The World Set Free


The World Set Free

Infobox Book |
name = The World Set Free


image_caption = Title page of the first edition
author = H. G. Wells
illustrator =
cover_artist =
country = England
language = English
genre = Novel
publisher = Macmillan & Co.
release_date = 1914
media_type = Print (Hardback & Paperback)
pages = 286 pp
isbn = NA

"The World Set Free" is a novel published in 1914 by H. G. Wells. It is not one of Wells' better-remembered works, but is noteworthy for its depiction of fictional "atomic bombs" which eerily prefigure the development of real nuclear weapons.

The World Set Free is rare and hard to find on the bookshelves but it is still seeing print by smaller publishers like Twin Engine Productions HB, 1st World Library and Tantor Media, Inc.

A constant theme in Wells' work, such as his 1901 nonfiction book "Anticipations," was the role of energy and technological advance as a determinant of human progress. The novel opens: "The history of mankind is the history of the attainment of external power. Man is the tool-using, fire-making animal."

Scientists of the day were well aware that the slow natural radioactive decay of elements like radium continues for thousands of years, and that while the "rate" of energy release is negligible, the "total amount" released is huge. Wells used this as the basis for his story. In his fiction,

As fate or coincidence would have it, in reality the physicist Leó Szilárd read the book in 1932, conceived of the idea of nuclear chain reaction in 1933, and filed for patents on it in 1934. [cite book | author = Richard Rhodes | year = 1986 | title = The Making of the Atomic Bomb | publisher = Simon & Schuster | location = New York | pages = 24 | isbn = 0684813785 ] Wells did have some knowledge of atomic physics, and William Ramsay, Ernest Rutherford, and Frederick Soddy's discovery of the disintegration of uranium. Soddy's book called "Wealth, Virtual Wealth, and Debt" praises "The World Set Free".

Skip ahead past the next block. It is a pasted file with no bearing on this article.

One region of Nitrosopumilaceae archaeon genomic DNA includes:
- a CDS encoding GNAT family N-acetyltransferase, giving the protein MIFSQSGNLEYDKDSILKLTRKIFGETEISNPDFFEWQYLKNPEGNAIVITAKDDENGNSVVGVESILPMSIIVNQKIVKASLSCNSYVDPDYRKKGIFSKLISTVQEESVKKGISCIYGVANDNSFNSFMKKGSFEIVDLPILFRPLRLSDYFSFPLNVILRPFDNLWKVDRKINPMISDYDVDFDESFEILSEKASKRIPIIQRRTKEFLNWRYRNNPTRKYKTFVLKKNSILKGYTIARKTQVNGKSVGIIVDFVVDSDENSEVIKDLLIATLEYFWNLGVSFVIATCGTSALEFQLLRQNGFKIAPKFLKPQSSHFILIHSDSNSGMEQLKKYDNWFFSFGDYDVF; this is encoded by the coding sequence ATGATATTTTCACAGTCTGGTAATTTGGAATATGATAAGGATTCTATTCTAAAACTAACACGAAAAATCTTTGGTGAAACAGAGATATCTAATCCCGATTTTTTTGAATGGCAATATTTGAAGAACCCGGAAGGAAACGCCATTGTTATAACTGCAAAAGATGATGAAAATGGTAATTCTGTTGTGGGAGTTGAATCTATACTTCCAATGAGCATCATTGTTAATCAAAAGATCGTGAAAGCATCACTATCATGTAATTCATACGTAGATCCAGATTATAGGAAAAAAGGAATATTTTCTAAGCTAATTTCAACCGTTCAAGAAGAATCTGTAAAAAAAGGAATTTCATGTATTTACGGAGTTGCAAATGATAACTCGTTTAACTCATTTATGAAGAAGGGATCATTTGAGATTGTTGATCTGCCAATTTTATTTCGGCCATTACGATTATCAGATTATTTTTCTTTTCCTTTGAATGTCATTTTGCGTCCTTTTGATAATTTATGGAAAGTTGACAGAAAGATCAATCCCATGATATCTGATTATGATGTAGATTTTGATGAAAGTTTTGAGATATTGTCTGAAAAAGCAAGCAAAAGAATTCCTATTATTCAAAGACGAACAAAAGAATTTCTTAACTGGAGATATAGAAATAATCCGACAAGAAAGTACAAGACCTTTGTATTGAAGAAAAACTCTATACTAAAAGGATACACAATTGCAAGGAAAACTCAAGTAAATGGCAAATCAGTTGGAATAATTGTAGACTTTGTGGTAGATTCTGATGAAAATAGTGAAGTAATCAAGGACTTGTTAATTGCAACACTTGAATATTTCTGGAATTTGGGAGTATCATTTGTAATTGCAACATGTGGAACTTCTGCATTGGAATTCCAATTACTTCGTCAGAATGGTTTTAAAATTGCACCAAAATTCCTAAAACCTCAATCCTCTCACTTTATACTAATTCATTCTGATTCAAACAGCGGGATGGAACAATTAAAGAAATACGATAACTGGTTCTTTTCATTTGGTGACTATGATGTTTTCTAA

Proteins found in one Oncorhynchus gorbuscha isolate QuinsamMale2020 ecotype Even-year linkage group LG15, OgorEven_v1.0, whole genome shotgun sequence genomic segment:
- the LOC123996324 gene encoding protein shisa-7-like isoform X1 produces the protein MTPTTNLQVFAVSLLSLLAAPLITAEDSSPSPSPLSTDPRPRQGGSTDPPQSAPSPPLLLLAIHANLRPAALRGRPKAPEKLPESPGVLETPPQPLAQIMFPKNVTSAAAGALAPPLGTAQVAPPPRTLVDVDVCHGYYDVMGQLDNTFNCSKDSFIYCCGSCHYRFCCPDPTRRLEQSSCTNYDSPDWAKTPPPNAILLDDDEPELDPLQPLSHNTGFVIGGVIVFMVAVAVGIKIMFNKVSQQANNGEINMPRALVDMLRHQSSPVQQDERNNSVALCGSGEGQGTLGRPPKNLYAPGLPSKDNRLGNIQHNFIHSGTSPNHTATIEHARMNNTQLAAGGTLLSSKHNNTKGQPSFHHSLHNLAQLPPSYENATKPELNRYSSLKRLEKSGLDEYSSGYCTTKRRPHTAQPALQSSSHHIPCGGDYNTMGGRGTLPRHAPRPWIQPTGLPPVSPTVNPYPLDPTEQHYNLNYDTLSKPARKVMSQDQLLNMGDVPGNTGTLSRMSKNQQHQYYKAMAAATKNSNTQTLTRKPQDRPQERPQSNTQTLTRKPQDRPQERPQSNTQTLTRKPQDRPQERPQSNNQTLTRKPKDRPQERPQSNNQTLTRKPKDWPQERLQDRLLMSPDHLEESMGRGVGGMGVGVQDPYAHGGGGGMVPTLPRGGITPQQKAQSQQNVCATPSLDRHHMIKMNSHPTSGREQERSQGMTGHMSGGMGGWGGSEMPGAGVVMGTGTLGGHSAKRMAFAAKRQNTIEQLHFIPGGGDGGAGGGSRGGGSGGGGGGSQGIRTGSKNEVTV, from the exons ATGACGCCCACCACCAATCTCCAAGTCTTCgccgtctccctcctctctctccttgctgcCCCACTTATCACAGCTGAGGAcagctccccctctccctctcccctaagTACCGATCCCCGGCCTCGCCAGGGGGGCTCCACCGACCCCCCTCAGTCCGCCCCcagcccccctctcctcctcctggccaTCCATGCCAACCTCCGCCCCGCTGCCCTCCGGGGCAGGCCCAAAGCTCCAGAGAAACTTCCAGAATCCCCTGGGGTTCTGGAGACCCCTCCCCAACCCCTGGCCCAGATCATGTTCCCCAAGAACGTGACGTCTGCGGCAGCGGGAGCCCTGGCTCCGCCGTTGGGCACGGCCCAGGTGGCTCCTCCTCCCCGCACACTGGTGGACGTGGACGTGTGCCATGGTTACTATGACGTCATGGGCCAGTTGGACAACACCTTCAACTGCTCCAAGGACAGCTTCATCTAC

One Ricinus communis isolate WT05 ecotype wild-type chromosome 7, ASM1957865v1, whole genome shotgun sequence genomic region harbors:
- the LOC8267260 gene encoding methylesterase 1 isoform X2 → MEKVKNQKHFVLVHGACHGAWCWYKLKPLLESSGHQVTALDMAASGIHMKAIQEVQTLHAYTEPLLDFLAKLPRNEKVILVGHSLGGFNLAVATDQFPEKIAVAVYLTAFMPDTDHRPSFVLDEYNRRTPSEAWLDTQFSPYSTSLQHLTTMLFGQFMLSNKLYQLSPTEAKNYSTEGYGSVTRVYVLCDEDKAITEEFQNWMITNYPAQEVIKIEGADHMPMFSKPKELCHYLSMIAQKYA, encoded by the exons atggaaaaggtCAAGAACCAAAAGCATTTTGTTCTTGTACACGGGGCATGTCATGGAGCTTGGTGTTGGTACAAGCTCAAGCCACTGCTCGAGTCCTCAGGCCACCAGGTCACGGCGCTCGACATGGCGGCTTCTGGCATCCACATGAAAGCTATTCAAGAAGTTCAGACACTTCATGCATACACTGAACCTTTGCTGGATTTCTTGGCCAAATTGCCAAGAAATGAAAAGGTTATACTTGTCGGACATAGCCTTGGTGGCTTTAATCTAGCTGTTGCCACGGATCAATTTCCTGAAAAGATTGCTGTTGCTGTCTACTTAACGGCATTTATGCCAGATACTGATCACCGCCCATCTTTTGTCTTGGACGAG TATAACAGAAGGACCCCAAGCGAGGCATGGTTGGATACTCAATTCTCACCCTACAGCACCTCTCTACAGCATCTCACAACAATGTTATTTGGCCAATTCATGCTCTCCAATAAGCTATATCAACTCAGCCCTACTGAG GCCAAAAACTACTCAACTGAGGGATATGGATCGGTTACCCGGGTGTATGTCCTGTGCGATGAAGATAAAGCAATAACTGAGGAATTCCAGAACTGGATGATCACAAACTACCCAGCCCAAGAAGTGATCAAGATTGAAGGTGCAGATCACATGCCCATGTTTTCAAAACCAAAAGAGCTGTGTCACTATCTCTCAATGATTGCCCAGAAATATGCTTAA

In Wells' story, the "atomic bombs" have no more power than ordinary high explosive—but they "continue to explode" for days:In the great tradition of science-fiction, he gives the obligatory double-talk explanation of how the bombs are supposed to work: This is nonsense, of course—even if the "inducive" does sound rather like the initiator used in modern nuclear weapons.No bomb could "explode continuously" without destroying itself. This is one of the problems that had to be solved in the development of the real atomic bomb. Nuclear weapons are, and need to be, just as "instantaneous" as a conventional explosive. Thus Wells' bombs were not truly prophetic at an engineering level. Nevertheless, it is startling to read:

Wells viewed war as the inevitable result of the Modern State; the introduction of atomic energy in a world divided resulted in the collapse of society. The only possibilities left were "either the relapse of mankind to agricultural barbarism from which it had emerged so painfully or the acceptance of achieved science as the basis of a new social order." Wells' theme of world government is presented as a solution to the threat of nuclear weapons.

Trivia

*The 1995 novel "The Time Ships" by Stephen Baxter is an authorized sequel to Wells' "The Time Machine". Carolinum appears in the story, as well as the detonation of a Carolinum bomb which, according to one character, will continue to burn for years.
*In 2001, a reprint of this book was released under the new title "The Last War: A World Set Free."

Footnotes

External links

*gutenberg|no=1059|name=The World Set Free
*cite book
last=Wells|first=H. G.
title=The Last War: A World Set Free
publisher=University of Nebraska Press
year=2001
id=ISBN-X
url=http://www.nebraskapress.unl.edu/bookinfo/4037.html
, (edited and with an introduction by Greg Bear) Note: in his Introduction, Bear says without further explanation that "For this Bison Books edition, "The World Set Free" has been retitled. For this historical introduction, I will continue to use Wells's original title."
* [http://fax.libs.uga.edu/PR6045xE58xW67/ The World Set Free] , a story of mankind, by H. G. Wells, 1914. (a searchable facsimile at the University of Georgia Libraries; DjVu & [http://fax.libs.uga.edu/PR6045xE58xW67/1f/world_set_free.pdf layered PDF] format)


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